Pomegranates frequently appear on Rosh Hashanah tables.
The reasons are nearly as numerous as the plentiful seeds of the fruit.
On Rosh Hashanah, we wish that our good deeds in the ensuing year will be as plentiful as the seeds of the pomegranate. The fruit is said to contain 613 seeds, corresponding to the 613 mitzvot.
The pomegranate also is a nice fit for the Shehechiyanu blessing (celebrating new and unusual experiences). It is a “first fruit” in at least two contexts. People often taste a pomegranate for the first time in a holiday dish. Pomegranates are believed to have been one of the first cultivated fruits with archaeological excavations providing evidence it was cultivated during the Bronze Age (3500-2000 BCE).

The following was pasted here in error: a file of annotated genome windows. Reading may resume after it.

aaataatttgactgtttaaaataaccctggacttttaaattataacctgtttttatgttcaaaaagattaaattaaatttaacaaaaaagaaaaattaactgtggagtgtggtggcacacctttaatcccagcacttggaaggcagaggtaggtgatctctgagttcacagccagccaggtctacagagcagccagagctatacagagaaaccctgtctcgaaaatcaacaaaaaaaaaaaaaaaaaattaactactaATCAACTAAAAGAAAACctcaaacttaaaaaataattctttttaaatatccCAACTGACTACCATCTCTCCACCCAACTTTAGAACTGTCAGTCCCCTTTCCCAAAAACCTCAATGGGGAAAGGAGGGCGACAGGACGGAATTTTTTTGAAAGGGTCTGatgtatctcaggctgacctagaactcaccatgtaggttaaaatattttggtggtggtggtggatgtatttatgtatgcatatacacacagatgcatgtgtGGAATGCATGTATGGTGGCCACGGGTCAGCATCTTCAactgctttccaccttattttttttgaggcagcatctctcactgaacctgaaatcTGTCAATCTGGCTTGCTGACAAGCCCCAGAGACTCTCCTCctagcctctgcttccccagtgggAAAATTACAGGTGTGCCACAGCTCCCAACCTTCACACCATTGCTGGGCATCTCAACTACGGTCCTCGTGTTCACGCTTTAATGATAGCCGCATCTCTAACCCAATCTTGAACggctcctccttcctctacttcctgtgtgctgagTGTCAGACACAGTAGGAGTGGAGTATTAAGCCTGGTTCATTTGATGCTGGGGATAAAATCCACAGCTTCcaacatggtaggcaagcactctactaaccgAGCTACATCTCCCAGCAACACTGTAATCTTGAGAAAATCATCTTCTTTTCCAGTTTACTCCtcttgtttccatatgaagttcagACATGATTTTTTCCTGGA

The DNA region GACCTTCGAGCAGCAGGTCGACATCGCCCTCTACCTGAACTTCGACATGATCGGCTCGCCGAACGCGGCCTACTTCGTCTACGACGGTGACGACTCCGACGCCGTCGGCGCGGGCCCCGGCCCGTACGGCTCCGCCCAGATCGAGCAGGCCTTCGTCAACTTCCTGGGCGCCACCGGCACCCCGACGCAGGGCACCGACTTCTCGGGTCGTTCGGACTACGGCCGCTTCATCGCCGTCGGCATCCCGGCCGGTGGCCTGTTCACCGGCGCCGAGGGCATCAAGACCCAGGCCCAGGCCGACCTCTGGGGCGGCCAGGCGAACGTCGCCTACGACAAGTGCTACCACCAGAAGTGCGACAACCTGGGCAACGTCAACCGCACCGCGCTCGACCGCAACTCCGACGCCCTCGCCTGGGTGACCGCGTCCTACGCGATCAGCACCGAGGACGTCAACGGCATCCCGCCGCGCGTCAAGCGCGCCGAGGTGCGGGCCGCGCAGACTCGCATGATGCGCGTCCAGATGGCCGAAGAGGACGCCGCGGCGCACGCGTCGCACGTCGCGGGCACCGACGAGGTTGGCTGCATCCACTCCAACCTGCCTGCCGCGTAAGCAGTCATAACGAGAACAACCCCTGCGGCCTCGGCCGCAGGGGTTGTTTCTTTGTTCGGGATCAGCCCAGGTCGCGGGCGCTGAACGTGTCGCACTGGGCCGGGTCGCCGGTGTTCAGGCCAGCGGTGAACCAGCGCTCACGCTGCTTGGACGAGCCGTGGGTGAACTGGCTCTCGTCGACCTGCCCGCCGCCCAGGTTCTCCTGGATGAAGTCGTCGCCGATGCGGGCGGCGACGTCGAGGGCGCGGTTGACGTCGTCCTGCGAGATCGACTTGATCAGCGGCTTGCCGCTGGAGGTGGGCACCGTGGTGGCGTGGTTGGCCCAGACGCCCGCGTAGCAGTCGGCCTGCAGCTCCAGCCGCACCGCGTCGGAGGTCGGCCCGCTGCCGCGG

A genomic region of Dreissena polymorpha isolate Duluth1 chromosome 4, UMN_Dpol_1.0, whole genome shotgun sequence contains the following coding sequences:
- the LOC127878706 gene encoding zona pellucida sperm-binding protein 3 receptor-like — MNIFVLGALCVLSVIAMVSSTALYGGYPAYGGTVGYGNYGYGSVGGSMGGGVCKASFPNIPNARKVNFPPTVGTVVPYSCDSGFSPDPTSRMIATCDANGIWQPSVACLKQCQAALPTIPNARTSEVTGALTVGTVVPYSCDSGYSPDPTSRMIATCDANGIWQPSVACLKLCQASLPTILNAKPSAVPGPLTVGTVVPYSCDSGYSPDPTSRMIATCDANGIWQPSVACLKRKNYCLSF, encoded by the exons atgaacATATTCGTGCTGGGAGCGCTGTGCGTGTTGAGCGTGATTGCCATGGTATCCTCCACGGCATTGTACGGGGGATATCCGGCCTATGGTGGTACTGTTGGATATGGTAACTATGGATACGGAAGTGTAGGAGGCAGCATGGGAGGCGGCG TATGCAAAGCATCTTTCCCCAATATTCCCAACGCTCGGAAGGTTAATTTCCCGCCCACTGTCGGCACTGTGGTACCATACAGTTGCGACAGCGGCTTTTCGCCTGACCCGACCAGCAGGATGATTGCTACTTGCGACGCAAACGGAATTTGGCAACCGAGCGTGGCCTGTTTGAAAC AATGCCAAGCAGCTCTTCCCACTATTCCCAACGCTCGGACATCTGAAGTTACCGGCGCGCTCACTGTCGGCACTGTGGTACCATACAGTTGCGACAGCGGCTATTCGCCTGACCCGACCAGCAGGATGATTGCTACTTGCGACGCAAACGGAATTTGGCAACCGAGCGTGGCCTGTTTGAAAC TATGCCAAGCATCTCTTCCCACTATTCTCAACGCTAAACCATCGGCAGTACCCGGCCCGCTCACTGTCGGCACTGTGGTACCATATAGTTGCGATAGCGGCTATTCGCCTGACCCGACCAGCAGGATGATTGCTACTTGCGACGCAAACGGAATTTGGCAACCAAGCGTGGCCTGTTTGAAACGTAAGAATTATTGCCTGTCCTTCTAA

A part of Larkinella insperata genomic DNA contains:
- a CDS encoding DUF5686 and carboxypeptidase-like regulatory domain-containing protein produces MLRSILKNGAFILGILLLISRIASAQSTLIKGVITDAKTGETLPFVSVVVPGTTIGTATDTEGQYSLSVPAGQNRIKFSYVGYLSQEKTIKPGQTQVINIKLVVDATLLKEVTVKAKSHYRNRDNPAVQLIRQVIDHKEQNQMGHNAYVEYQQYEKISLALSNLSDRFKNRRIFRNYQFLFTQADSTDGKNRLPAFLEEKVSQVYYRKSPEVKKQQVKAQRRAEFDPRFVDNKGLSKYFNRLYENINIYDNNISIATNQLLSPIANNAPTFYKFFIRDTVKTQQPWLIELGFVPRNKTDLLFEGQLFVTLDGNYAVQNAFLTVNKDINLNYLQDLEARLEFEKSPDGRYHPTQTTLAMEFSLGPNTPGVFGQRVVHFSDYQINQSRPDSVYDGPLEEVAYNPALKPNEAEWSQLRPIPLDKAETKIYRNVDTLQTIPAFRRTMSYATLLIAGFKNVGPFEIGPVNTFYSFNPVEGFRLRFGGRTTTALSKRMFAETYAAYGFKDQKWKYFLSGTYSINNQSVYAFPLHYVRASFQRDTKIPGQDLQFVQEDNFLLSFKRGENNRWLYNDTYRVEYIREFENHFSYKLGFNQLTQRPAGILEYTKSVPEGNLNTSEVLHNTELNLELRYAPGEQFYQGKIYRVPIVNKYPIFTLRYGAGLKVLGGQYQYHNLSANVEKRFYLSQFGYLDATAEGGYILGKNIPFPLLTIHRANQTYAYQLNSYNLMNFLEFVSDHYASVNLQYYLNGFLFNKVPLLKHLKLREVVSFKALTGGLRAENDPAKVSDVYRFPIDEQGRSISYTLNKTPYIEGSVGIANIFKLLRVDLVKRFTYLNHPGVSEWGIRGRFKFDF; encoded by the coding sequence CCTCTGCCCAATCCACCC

The Land of Israel is praised for the pomegranates that grow there: “A land of wheat and barley, of vines, figs and pomegranates, a land of olives and honey.” (Deuteronomy 8:8).
And of course, as you can see from the photographs on these pages, a pomegranate adds a splash of color and burst of flavor to any dish it graces.